Flying grenades. Mini spy blimps. Robotic bomb-busters. Suicide-vest spotters. Battlefield 3D printers. The Army is retooling for a very austere, very remote way of war. And the gear that's required is very different from the hardware that came before.
Most American soldiers used to live and fight from massive bases, complete with all sorts of creature comforts and heavy defenses. Today's troops don't have it so good. They're increasingly operating from small, isolated outposts, where they need to spot and ward off attacks without all the gun turrets and heavy armor and surveillance towers found on the old super-bases.
Coming up with that new gear has become a top mission for the Rapid Equipping Force, the Army office charged with getting tools and gadgets out to troops in a hurry. They showed off their latest kit at Ft. Belvoir, Va. just before Thanksgiving. Here's a sample.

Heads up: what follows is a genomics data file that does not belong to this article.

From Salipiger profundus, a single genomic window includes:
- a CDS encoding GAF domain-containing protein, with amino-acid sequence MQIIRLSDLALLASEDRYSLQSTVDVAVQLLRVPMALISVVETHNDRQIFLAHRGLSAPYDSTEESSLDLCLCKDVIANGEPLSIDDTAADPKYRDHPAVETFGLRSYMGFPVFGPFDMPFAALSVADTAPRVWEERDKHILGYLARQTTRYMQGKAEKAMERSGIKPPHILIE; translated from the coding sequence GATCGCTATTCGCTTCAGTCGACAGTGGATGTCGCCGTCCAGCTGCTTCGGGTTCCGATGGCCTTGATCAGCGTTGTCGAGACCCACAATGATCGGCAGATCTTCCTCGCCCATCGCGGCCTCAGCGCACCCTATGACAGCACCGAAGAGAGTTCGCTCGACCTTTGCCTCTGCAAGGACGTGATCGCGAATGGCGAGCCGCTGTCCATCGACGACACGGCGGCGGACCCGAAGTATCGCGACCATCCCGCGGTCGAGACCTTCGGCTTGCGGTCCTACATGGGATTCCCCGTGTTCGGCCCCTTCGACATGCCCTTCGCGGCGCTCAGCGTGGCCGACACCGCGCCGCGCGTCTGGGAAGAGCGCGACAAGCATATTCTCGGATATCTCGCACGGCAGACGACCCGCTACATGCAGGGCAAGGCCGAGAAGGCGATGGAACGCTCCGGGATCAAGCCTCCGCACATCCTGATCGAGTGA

Battle Lab in a Box
At Camp Nathan Smith outside of Kandahar, there's a 20-foot cargo container loaded with a 3D printer, a computer-controlled machine for cutting metal, and a couple of Ph.D.s. It's one of three REF "expeditionary labs" placed around Afghanistan that can quickly design and prototype tools for troops on the ground right now.
The Nathan Smith team, on the screen above, printed up new bolt links for the M240 machine gun on their remote weapons system when the old ones broke. They coded a program that plots enemy attacks on Google Earth. And over the course of three weeks, they built in the lab new adapters that extended the battery life of their metal detectors from 45 minutes to 30 hours. The Army liked the adapters so much, they ordered up another 2,000, which will be distributed all over Afghanistan.